I see many commentors are reacting to the "grand vision" piece of this equation, but fewer have been responding to the less "grand" but equally important call for suggested emunah resources. For those who don't subscribe to what one might call the "standard" reasons offered by kiruv organizations and others for belief, yet who themselves still do believe in and observe Torah miSinai, the question is very simple: Why?

    The answers might just benefit quite a few readers of this blog who visit more for its overall intellectual culture than for its treatment of obscure zoological topics.

    Even as a rabbi who works in the "mainstream" kiruv arena, I would be interested in such responses myself.

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  20. An important point brought out by this post is whether there is, b'zman ha-zeh, a Rationalist basis for emunah. Rationalism can still be used for allowing emunah, but most Rationalists (non-YBT) will have to admit that we can no longer *prove* emunah through rationalist means.

    I believe this has led many to what I would call Mystical Rationalism, where they accept science, etc. as rationalists, but find their emunah in Kabbalah. Many such approaches could be referenced, but the most famous would have to be Rav Kook.

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  21. For emunah issues, I find Rabbi Tuvia singer at outreachjudism very good. although his focus is on how Christianity is false, in the process he shows the truths of judaism based on only tanach text and basic sources. It is also very entertaining.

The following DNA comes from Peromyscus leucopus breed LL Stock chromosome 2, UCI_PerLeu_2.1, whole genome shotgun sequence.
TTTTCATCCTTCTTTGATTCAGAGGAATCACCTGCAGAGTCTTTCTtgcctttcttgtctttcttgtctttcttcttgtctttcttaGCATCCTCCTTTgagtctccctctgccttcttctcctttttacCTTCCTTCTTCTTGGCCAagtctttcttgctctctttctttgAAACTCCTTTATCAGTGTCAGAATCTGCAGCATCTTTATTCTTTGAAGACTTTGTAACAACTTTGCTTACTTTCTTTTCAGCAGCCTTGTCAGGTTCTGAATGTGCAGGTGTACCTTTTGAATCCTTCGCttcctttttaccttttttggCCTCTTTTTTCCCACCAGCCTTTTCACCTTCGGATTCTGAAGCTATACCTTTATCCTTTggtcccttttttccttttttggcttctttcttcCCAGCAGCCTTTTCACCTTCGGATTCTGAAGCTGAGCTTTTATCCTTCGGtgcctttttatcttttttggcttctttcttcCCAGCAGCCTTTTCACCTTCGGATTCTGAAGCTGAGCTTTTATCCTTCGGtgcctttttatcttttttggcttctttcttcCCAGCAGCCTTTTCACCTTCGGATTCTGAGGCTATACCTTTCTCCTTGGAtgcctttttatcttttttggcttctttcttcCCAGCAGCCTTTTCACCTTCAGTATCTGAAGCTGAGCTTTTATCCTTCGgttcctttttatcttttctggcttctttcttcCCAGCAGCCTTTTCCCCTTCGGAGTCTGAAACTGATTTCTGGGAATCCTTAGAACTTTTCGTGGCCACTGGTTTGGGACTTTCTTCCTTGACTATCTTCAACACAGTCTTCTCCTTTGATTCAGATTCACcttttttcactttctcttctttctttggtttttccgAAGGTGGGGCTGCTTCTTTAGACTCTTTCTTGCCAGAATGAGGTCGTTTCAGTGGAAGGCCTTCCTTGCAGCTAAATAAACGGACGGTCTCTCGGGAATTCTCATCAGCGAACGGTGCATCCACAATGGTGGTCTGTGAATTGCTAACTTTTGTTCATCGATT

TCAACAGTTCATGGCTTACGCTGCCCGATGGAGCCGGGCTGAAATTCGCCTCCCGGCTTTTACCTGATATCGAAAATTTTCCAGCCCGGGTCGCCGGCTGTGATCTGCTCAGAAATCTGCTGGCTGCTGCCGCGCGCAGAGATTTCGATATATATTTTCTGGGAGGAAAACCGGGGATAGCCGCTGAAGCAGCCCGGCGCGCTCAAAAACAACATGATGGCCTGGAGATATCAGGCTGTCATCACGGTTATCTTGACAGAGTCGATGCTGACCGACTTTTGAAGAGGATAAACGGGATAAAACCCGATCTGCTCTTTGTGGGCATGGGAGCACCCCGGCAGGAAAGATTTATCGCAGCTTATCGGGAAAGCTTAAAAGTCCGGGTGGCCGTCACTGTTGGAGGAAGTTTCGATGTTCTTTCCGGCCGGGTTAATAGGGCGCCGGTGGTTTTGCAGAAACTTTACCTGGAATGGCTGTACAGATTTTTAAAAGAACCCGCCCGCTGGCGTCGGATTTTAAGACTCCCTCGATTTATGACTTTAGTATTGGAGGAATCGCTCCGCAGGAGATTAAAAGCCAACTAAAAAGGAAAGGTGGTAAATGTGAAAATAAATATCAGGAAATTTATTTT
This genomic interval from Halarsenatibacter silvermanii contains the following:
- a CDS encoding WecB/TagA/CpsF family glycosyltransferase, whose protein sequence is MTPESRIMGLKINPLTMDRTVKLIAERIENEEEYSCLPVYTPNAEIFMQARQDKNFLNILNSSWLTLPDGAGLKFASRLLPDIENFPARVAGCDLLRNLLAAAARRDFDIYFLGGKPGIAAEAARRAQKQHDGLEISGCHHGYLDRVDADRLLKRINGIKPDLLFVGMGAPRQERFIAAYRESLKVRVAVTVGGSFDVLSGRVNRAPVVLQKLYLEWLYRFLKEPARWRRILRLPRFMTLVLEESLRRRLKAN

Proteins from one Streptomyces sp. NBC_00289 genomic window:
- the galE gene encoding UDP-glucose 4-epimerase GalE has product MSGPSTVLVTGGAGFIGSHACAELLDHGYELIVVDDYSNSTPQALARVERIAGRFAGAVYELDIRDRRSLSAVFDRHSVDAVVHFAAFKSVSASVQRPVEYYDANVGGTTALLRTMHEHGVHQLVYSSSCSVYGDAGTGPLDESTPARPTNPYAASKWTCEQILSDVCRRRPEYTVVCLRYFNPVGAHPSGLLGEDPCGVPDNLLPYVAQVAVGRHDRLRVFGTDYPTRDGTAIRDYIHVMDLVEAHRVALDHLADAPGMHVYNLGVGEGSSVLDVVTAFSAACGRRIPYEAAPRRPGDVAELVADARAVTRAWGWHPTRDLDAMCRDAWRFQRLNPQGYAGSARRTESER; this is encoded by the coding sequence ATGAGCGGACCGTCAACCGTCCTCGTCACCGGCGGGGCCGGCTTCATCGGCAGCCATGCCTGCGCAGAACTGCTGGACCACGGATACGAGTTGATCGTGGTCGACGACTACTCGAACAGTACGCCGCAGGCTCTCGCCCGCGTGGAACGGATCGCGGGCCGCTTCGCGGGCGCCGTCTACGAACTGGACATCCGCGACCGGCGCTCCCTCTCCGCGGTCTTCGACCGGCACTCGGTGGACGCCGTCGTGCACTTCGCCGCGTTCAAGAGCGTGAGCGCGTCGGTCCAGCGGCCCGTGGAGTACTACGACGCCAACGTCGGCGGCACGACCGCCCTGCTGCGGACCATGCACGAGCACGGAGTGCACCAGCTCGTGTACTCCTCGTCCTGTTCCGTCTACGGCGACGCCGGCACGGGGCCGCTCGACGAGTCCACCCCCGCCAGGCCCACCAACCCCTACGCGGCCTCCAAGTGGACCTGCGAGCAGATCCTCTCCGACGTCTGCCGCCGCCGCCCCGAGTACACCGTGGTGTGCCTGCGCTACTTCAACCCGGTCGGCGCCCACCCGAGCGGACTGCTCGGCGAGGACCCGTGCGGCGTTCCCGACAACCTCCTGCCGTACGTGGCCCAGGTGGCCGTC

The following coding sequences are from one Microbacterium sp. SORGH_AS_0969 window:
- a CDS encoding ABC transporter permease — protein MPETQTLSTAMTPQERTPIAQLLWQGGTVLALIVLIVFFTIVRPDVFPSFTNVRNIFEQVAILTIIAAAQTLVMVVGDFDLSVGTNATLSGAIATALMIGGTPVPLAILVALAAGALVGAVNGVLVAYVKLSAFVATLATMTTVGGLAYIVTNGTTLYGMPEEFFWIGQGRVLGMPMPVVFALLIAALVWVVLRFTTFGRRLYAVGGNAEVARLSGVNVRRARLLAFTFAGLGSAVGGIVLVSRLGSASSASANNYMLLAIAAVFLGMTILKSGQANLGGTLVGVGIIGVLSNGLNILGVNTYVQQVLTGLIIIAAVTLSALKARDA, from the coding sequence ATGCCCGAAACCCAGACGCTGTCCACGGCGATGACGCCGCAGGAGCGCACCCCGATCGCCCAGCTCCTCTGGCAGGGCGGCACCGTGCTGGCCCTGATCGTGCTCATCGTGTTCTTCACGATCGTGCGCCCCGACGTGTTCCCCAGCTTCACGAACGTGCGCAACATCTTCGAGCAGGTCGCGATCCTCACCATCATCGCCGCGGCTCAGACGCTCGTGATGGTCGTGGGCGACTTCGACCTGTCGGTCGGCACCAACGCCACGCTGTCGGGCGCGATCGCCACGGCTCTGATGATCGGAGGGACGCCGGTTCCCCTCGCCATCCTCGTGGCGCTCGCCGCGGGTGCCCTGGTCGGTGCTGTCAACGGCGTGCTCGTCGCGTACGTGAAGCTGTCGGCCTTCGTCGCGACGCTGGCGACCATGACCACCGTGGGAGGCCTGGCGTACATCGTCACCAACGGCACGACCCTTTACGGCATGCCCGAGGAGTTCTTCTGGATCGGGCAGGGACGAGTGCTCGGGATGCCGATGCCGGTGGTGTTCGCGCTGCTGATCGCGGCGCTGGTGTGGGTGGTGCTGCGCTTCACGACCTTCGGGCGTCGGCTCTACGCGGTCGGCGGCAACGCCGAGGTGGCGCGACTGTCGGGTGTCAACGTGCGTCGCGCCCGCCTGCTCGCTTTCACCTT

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  22. I'm a bit disappointed that only books and 'read only' websites have come up in the list.

    Is there no forum, email list, etc to have a conversation? If I wanted to hear my own thoughts and responses I wouldn't have come to the internet.

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  23. I do have a similar problem. I love Rambam but do live with a feeling of Hashgocha Protis being with me every step of the way. Even though my mind is focused on Divine matters for extended periods, I don't consider myself from the selected few. I would think RS has the same issue. But maybe we are these people that are subject to Divine Providence even though we don't think so? That would make everything fall into place, no?